What is interesting is that the Western working class is no longer at the forefront of the economic model, and ultimately it finds itself geographically relegated. The real estate market creates the conditions for the presence of the people that business needs to function, and today the working class lives in places that matter the least. It is this economic rupture that leads to a cultural rupture, and eventually a very, very strong political rupture.

I would argue that cities may be sites of globalization, but they have also become icons of a sort of forward-leaning internationalism. See how Paris, for example, is taking actions around carbon emissions, pollution, and traffic. And these actions are in fact applauded and copied by cities around the world to combat climate change.

Of course. That’s the paradox. The city engages in a very progressive discourse on the environment, socially very progressive, very progressive on openness. This progressive discourse belongs to the “cool bourgeoisie.” The bourgeoisie of the 21st century is very cool. It talks about an “open society” but lives in large metropolises that have become the new medieval citadels. That’s the paradox.

For example, when we look at the environmental vote in France, it is concentrated in the large cities. They engage in a very progressive discourse about the environment, but in reality they’re big polluters. The people who live in large metropolises are also the most mobile people. They vote for the environment and then take a plane to New York for breakfast. But they are very cool!

And in a similar fashion, they talk all about an “open society” but live in these metropolises that have become little bubbles. It is the paradox of the dominant discourse, a discourse which is very progressive but that leads to very negative consequences, notably for the working class.

On the openness question, you note that a city like Paris is in fact composed of myriad invisible barriers and hides its class divides. Anatole France famously wrote, “In its majestic equality, the law forbids rich and poor alike to sleep under bridges, beg in the streets and steal loaves of bread.” You describe the value of openness a bit like that—it seems like a social good, but in fact is very sensitive to socioeconomic difference.

Yes, of course. All this is very superficial. That’s the problem with the cool bourgeoisie. The cool bourgeoisie does not accept its class position. In contrast to the traditional bourgeoisie, it does not acknowledge a rank in the social hierarchy. It refuses the very idea of a society that is divided by class, and imposes its choices on society. But when doing this it shuts itself into these little bubbles, and it’s regularly the class that uses invisible barriers to segregate itself.

For example, Paris is the champion in France for bypassing school districting. I am not sure if you have the equivalent in the United States, but [in France] you do not send your children to the neighborhood public school when there are too many immigrants. You don’t tell anyone [that]; you just don’t send them. And you continue to say how important an open society is, but with your residential and school choices you protect yourself. That’s what I call an invisible barrier. So, you segregate yourself but continue to talk about an open society. That’s the paradox.

I wonder if you might reflect on the globalized city as symbol. Despite all these barriers, when the fire at Notre Dame Cathedral occurred, people within Paris but also all over the world were affected. Is this just a sort of bourgeoise, tourist sentimentalism, or can it be that these cities matter to us even if they are not entirely ours?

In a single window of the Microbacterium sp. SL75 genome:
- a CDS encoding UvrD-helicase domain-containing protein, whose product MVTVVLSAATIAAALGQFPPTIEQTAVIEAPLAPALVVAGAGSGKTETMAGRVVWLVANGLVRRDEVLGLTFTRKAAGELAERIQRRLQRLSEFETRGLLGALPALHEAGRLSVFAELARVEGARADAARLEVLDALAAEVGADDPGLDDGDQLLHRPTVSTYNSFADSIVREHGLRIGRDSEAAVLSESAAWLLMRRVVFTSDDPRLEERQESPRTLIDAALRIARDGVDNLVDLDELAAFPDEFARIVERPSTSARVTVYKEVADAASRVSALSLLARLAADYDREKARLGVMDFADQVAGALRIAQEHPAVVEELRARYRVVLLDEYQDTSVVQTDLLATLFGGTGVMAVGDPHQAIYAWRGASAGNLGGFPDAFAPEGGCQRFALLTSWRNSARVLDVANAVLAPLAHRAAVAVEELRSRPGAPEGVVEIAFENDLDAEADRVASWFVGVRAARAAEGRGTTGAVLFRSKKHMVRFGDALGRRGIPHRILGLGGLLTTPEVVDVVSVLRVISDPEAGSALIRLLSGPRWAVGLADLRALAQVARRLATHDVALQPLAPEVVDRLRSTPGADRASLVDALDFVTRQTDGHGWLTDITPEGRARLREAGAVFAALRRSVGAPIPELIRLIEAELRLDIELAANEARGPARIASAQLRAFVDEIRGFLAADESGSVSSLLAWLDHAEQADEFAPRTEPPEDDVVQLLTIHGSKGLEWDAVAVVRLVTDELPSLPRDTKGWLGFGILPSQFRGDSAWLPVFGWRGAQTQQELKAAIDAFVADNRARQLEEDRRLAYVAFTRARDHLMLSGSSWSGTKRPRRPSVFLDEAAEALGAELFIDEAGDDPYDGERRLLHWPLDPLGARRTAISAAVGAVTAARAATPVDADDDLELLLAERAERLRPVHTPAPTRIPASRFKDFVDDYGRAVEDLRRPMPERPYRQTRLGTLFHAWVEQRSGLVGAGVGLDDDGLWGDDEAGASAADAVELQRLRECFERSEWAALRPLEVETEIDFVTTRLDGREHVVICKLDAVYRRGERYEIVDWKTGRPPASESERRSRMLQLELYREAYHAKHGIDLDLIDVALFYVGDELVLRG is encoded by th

Yes, of course it is a global symbol and these sites of memory are at the heart of great cities. I think this goes beyond the question of métropolisation. Notre Dame is something that speaks to all the inhabitants of France and of Europe who live in both large metropolises or in small towns. So, it is a symbol that transcends the large globalized city.

You also note that the metropole as economic engine is not going anywhere. Putting universities in rural areas or smaller towns, you suggest, might help shape a different future. If you were forced to look out a decade, how does this story end?

I am not wishing for a clash, and I think there will be a soft landing. We have a problem today. The destiny of the Western working class is tied to an economic model that creates a ton of wealth but does not make a society. For the first time in history, working people do not live where the wealth is being created. That has never happened. In the past, the factory workers lived in the industrialized cities. And there was a coherence between the population that benefited from the economic model. Today the economic model does not create a society. That is to say: It creates wealth, it creates a set of very concentrated jobs, but it does not allow for peripheral France, for ordinary people, to find their place in globalization.

I believe the future is one of decentralization. Today one needs to think about the territories, starting with the small villages and medium towns. But to do this one needs to prioritize. The future of Western democracies is to find an economic model that’s not an alternative to the model of large metropolises, but rather complementary. It is not about suppressing the large metropolises. I live in Paris. I like Paris a lot. A fantastic city. But it will be necessary to find an economic model that integrates the largest number of people, and integrates the territories, notably of peripheral France.

And so, ultimately, I think that what is interesting is to see that the global economic model has produced the same effects in all the Western democracies. We cannot continue to act as if the Yellow Vests or Trump’s electorate or the Brexiteers don’t exist. These people exist. They exist in regions very removed from the globalized city, and we need to come up with an economic model for them. We don’t have a choice. They will be here for around 100 years. So, whatever else, we need to think differently about space.